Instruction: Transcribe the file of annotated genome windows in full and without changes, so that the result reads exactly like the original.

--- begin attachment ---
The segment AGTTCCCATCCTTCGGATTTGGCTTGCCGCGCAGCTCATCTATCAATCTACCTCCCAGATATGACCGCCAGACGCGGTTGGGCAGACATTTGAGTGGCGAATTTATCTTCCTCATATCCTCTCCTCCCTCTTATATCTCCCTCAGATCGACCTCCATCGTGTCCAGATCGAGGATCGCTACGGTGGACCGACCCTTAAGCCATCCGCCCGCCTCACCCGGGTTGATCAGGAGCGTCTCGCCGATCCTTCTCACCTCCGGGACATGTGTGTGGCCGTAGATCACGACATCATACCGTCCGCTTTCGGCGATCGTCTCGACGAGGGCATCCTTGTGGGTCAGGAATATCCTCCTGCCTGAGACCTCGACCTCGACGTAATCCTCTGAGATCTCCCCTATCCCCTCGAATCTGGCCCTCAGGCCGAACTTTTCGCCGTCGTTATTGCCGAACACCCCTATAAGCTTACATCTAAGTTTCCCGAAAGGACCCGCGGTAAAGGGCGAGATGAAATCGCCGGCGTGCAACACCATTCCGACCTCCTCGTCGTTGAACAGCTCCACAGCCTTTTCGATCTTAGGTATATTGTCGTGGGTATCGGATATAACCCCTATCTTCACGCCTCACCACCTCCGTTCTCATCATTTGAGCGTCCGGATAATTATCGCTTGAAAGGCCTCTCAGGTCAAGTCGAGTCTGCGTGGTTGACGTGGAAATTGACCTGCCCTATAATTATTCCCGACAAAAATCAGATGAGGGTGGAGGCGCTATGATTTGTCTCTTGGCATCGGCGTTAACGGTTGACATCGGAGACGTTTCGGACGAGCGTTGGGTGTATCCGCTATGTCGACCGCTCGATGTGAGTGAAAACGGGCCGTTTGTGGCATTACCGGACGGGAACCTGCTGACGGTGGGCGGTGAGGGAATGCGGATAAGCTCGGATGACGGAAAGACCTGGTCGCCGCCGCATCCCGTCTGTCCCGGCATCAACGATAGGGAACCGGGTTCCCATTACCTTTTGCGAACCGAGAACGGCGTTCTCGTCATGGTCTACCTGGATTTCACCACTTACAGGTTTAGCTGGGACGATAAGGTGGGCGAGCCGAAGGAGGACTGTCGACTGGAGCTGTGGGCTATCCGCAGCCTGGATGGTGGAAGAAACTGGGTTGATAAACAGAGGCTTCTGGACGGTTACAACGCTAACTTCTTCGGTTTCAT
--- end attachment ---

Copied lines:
The segment AGTTCCCATCCTTCGGATTTGGCTTGCCGCGCAGCTCATCTATCAATCTACCTCCCAGATATGACCGCCAGACGCGGTTGGGCAGACATTTGAGTGGCGAATTTATCTTCCTCATATCCTCTCCTCCCTCTTATATCTCCCTCAGATCGACCTCCATCGTGTCCAGATCGAGGATCGCTACGGTGGACCGACCCTTAAGCCATCCGCCCGCCTCACCCGGGTTGATCAGGAGCGTCTCGCCGATCCTTCTCACCTCCGGGACATGTGTGTGGCCGTAGATCACGACATCATACCGTCCGCTTTCGGCGATCGTCTCGACGAGGGCATCCTTGTGGGTCAGGAATATCCTCCTGCCTGAGACCTCGACCTCGACGTAATCCTCTGAGATCTCCCCTATCCCCTCGAATCTGGCCCTCAGGCCGAACTTTTCGCCGTCGTTATTGCCGAACACCCCTATAAGCTTACATCTAAGTTTCCCGAAAGGACCCGCGGTAAAGGGCGAGATGAAATCGCCGGCGTGCAACACCATTCCGACCTCCTCGTCGTTGAACAGCTCCACAGCCTTTTCGATCTTAGGTATATTGTCGTGGGTATCGGATATAACCCCTATCTTCACGCCTCACCACCTCCGTTCTCATCATTTGAGCGTCCGGATAATTATCGCTTGAAAGGCCTCTCAGGTCAAGTCGAGTCTGCGTGGTTGACGTGGAAATTGACCTGCCCTATAATTATTCCCGACAAAAATCAGATGAGGGTGGAGGCGCTATGATTTGTCTCTTGGCATCGGCGTTAACGGTTGACATCGGAGACGTTTCGGACGAGCGTTGGGTGTATCCGCTATGTCGACCGCTCGATGTGAGTGAAAACGGGCCGTTTGTGGCATTACCGGACGGGAACCTGCTGACGGTGGGCGGTGAGGGAATGCGGATAAGCTCGGATGACGGAAAGACCTGGTCGCCGCCGCATCCCGTCTGTCCCGGCATCAACGATAGGGAACCGGGTTCCCATTACCTTTTGCGAACCGAGAACGGCGTTCTCGTCATGGTCTACCTGGATTTCACCACTTACAGGTTTAGCTGGGACGATAAGGTGGGCGAGCCGAAGGAGGACTGTCGACTGGAGCTGTGGGCTATCCGCAGCCTGGATGGTGGAAGAAACTGGGTTGATAAACAGAGGCTTCTGGACGGTTACAACGCTAACTTCTTCGGTTTCAT